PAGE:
March 9, 2014
This is really just a continuation of my other blog on WordPress which you can go to at http://www.writingsmall.wordpress.com I changed my email address and that led to creating a new blog site but, as on the writingsmall site, this blog is about recording the articles, reviews, poetry, fiction and even a play that I have had published in a variety publications over a number of decades. It will also contain a number of articles written by and about me as a tea leaf reader, tarot reader and psychic channel/medium. I also have published four books but this blog is more about the articles than my longer works.As far as I know, I am the only one who has worked at both for many years. Nowadays, I do many more psychic readings than I do freelance writing but I still keep my hand in it.
The following article is about something that I did every year for several years when I lived on Salt Spring Island, BC; annually predicting aspects of the island’s future:
Gulf Islands Driftwood
January 5, 2000
In the leaves for Salt Spring
by Gail Sjuberg
Tanya Lester and I are at Treasured Spirit talking about prediction for the new year.
Susan Cassidy and Catherine Lily-Hooper are busy preparing for the shop’s Millennium Eve Seers’ Gala, making festive party hats and testing out the warm cranberry juice they hope to serve at the shop’s two-day, year end event.
Everyone’s vision is beamed on the future as Lester tells me about astrologer Bryan Gray’s reading for Salt Spring (See related story.)
Suddenly she says, “Should I do a teacup reading for Salt Spring?”
Why not, we agree.
She fixes herself another cup of tea, and when it’s finished she inverts the cup onto the saucer, turns it the requisite three times and, with her left hand on the cup, meditates on our island home for about a minute.
With characteristic openess, Lester speculates she might be going out on a limb here: this is her first reading of a place rather than a person.
But when she peers at the leaves, there’s no doubt that what she sees relates to Salt Spring.
Lester describes new or changed buildings, a healthy year for established businesses and continuing conflict surrounding the Texada Land Corporation.
The first thing Lester sees is a new castle-like structure — or at least a stone building — “that almost has a feeling of a monastery.” It appears to be set in the Mount Maxwell area.
The image is “as positive as the stone it’s built out of,” she says.
Her focus then shifts to downtown Ganges, where she sees some cosmetic changes to Thrifty’s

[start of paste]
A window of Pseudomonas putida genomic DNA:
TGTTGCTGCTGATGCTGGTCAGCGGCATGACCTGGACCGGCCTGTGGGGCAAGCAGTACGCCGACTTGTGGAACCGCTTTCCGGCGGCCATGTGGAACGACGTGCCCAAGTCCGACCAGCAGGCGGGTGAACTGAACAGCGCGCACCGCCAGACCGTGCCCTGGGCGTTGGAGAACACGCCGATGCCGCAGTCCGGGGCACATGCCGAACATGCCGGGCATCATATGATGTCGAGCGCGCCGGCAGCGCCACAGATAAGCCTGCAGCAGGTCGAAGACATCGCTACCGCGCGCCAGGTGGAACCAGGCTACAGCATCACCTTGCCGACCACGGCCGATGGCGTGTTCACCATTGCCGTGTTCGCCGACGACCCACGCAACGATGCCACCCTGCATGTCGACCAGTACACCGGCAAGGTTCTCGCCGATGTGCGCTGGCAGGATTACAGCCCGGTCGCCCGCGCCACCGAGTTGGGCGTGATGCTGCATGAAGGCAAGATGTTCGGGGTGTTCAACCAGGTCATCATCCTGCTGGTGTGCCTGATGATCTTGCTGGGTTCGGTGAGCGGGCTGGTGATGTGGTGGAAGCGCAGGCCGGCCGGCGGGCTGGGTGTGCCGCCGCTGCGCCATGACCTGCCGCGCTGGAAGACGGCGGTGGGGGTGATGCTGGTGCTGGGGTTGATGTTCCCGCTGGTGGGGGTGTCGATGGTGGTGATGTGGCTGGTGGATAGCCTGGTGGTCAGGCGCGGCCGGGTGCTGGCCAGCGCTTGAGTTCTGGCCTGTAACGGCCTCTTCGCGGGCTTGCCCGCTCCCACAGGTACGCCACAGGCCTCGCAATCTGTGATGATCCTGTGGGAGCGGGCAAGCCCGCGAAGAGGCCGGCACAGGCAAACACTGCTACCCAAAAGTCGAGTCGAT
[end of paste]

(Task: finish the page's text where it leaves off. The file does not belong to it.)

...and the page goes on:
and the nearby area, including some different landscaping, and a new car dealer or car rental outlet.
She also seems more changes to the Ganges Village Market centre and that end of town.
A seniors housing complext will get the green light, Lester says, although it might not be constructed on the property first imagined.
A new dock — or maybe an old one that falls apart and needs rebuilding — gleams from the water. It could be a private or a public structural problems with a dock are suspected by anyone, the owners would be advised to get on with fixing them.
Lester sees only one specific tragedy: a workplace injury or possible work-related death.
Salt Spring Islanders “who know how to do things the right way ” in running a business will make a fair bit of money this year,she predicts. “For established businesses on this island, it will be a good year.”
Some of that money could be made from involvement in foreign or off-island ventures. People thinking of investing in new projects should look to Vancouver Island north of Victoria, not the province’s capital city of Vancouver.
I’m interested in how the Texada lands saga might unfold, so she looks for the answer in the cup.
“For the next six months, it will like spinning wheels as far as what the environmentalists want,” she says. “They will feel like there is nobody listening.”
After the first six months, Texada may try to develop some of the lands, but will run into hassles with bylaws and regulations.
Overall, Lester has a solid sense of “people in groups” on Salt Spring being active and involved in their community. She also sees joining groups as providing a measure of security for people in an uncertain time.
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Tanya Lester’s published books are Dreams & Tricksters, Women Rights/Writes, Friends I Never Knew and Confessions of a Tea Leaf Reader. To take a look at the first few pages and to purchase Confessions of a Tea Leaf Reader go to the title and author name at http://www.amazon.com